July 19, 2018

View as List Chronotherapy: Timing Your Medications

  • Chronotherapy: Timing Your Medications

    Researchers are finding that timing certain medicines to sync with the body’s internal clock (circadian rhythm) not only makes the dose more effective, but can possibly reduce side effects. The idea, called chronotherapy, was discovered in the 1960s when researchers found that corticosteroids had fewer side effects when taken in the morning compared with other times of day. Since then, there has been increased scientific interest in chronotherapy, though its use remains limited in clinical practice. Here are six medicines that may work better when taken at certain times of the day. But don't change your regimen of any drug without talking with your doctor first.

  • 1

    Statins

    statin drug

    The liver’s production of cholesterol is greatest after midnight, with production dropping to its lowest in the morning and early afternoon. This happens because of a rhythmic change in the activity of an enzyme in the liver involved in cholesterol synthesis. What does this mean for cholesterol-lowering medications? Simvastatin (Zocor) is metabolized relatively quickly, and most studies show greater lowering of LDL cholesterol when it is taken in the evening. But that’s not true for other statins, such as atorvastatin (Lipitor) and rosuvastatin (Crestor). They metabolize more slowly, so it does not matter when they are taken.

  • 2

    Heartburn drugs

    heartburn medicine in morning

    Stomach acid production peaks in the evening and at night. But the best time to take two of the most commonly prescribed drugs to treat heartburn appears to vary. For instance, the H2 blocker cimetidine (Tagamet) may work better when taken in the early evening, as may the proton pump inhibitor, or PPI, rabeprazole (brand name AcipHex). But the PPI pantoprazole (Protonix) has been shown to improve the pH (a measure of acidity) of the stomach more effectively when taken in the morning.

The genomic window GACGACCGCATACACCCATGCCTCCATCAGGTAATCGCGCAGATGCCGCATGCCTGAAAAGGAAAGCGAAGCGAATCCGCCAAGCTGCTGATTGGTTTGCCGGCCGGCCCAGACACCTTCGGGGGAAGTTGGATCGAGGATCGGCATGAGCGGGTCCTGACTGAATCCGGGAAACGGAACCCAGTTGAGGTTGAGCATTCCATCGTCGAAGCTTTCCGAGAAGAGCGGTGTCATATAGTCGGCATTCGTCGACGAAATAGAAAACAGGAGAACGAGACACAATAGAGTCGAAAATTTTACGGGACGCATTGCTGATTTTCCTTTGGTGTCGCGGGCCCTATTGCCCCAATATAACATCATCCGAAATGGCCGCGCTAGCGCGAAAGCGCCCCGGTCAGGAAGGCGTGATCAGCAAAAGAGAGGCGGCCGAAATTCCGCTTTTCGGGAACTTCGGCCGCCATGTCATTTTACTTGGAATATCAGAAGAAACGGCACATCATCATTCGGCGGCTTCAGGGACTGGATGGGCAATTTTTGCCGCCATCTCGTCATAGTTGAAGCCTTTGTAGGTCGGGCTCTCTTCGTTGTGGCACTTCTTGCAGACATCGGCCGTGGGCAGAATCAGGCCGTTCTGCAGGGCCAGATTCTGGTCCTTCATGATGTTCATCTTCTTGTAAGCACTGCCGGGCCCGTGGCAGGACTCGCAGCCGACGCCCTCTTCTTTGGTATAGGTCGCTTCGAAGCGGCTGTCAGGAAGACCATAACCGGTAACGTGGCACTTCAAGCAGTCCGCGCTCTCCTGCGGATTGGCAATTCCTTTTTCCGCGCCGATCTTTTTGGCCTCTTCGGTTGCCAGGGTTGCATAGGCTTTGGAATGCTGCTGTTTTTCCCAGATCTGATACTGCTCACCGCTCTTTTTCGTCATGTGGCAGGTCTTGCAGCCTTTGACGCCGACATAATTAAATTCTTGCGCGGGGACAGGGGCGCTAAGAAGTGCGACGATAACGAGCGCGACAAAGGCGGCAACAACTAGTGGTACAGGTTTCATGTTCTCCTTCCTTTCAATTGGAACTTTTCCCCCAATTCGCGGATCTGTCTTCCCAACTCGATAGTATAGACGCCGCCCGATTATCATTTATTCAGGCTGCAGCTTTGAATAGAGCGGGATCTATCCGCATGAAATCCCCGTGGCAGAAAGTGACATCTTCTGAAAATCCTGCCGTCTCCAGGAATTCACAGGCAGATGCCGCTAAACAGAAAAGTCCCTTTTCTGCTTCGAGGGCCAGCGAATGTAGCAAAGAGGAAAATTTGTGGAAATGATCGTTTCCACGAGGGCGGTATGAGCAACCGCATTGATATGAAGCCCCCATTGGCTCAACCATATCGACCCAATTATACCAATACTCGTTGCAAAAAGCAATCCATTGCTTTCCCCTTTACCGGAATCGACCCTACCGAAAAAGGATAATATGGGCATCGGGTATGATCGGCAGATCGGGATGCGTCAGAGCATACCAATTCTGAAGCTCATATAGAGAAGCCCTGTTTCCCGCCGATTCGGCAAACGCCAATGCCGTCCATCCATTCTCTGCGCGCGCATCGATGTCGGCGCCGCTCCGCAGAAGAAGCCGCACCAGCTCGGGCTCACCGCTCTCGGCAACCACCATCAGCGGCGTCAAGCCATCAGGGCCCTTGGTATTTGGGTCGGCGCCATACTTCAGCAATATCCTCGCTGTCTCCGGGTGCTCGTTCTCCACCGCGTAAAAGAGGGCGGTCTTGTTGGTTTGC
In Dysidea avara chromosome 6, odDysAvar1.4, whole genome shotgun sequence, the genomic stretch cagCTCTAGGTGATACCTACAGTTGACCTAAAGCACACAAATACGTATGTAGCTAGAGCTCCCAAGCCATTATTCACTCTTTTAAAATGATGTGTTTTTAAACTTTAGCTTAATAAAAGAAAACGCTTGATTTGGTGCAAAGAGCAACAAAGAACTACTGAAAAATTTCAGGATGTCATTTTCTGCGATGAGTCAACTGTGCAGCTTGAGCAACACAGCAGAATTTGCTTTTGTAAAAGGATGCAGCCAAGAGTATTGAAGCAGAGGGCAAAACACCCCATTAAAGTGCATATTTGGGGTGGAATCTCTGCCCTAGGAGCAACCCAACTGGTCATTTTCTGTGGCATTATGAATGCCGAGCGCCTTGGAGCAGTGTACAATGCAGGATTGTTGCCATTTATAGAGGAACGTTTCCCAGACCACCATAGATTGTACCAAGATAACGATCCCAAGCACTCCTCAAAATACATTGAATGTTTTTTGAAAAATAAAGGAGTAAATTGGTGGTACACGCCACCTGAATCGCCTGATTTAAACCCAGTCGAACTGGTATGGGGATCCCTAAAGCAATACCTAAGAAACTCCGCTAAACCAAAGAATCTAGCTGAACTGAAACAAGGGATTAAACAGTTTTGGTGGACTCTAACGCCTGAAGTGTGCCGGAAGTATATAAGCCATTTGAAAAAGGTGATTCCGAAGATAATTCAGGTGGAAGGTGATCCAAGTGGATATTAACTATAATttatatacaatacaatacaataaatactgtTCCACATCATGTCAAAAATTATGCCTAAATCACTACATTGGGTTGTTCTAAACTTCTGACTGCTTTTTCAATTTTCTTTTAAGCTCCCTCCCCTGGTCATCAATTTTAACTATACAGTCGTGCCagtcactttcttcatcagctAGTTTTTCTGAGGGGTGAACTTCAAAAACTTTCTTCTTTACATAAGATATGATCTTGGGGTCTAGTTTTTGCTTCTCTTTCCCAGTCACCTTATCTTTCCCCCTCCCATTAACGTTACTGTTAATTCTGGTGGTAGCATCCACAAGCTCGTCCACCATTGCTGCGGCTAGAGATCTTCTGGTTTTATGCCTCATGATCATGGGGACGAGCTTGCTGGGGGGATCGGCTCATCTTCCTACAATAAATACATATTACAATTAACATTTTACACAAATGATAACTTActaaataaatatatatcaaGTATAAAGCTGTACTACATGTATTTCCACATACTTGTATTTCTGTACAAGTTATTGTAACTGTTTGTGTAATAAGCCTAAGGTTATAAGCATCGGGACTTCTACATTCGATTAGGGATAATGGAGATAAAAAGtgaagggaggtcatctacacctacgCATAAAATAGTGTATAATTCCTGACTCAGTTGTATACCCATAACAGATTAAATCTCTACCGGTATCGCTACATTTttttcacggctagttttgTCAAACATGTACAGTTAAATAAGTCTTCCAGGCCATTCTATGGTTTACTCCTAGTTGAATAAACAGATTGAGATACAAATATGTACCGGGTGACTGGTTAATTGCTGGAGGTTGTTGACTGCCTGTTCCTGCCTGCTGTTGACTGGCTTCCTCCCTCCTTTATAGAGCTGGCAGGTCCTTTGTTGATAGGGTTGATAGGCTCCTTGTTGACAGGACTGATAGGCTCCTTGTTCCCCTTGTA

• 3

    Asthma drugs

    using inhaler image

    People with asthma experience significantly more symptoms at night. That’s because the lungs are more sensitive to histamines—pro-inflammatory chemicals that affect the airways—and allergens that can constrict the airway at night. Some asthma drugs therefore have optimal dosing times. For example, taking bambuterol (Singulair) late in the day was found to have a better effect at opening the airways in the early morning vs taking it in the morning. Taking theophylline in the evening also leads to higher blood levels that are maintained through the night and morning, when the lungs need them most.

     

  • 4

    Drugs for high blood pressure

    woman taking bp medicine at night

    Blood pressure tends to peak during the day and fall at night. But that's not the case in some older people, in whom blood pressure may remain elevated at night. They are often advised to take certain blood pressure-lowering medications, such as ACE inhibitors and beta blockers, at bedtime. Why these drugs work better at night may have to do with a variation in kidney function as well as differences in drug metabolism by the liver. In contrast, hydrochlorothiazide (HCTZ) should be taken in the morning since it acts as a diuretic, which could impede sleep.

  • 5

    Chemotherapy

    chemotherapy image

    Scientists have found rhythmic changes in the body’s synthesis of genetic material (DNA and RNA) throughout the day that may affect the susceptibility of tumor cells to drugs. Specifically, these cancerous cells appear to have different cell-division cycles (by which the cells reproduce and proliferate) than normal cells. By timing certain chemotherapy drugs to the right time of day, doctors might be able to use a smaller and therefore less toxic dose to achieve the same benefit with fewer side effects. Some research suggests that more than two dozen different chemotherapy drugs’ toxicity is influenced by circadian rhythm.

     

  • 6

    Arthritis drugs

    morning pain

    People with rheumatoid arthritis often experience morning pain and stiffness. Researchers have found that levels of pro-inflammatory compounds in the blood, such as C-reactive protein (CRP) and interleukin-6 (IL-6), increase at night. So taking corticosteroids at night should lead to a reduction in morning pain and stiffness in these people.In contrast, people with osteoarthritis generally have the least pain during the morning. Thus taking non-steroidal anti-inflammatory drugs (NSAIDs), such as ibuprofen or naproxen, earlier in the day—before joint pain peaks—may provide more efficient relief.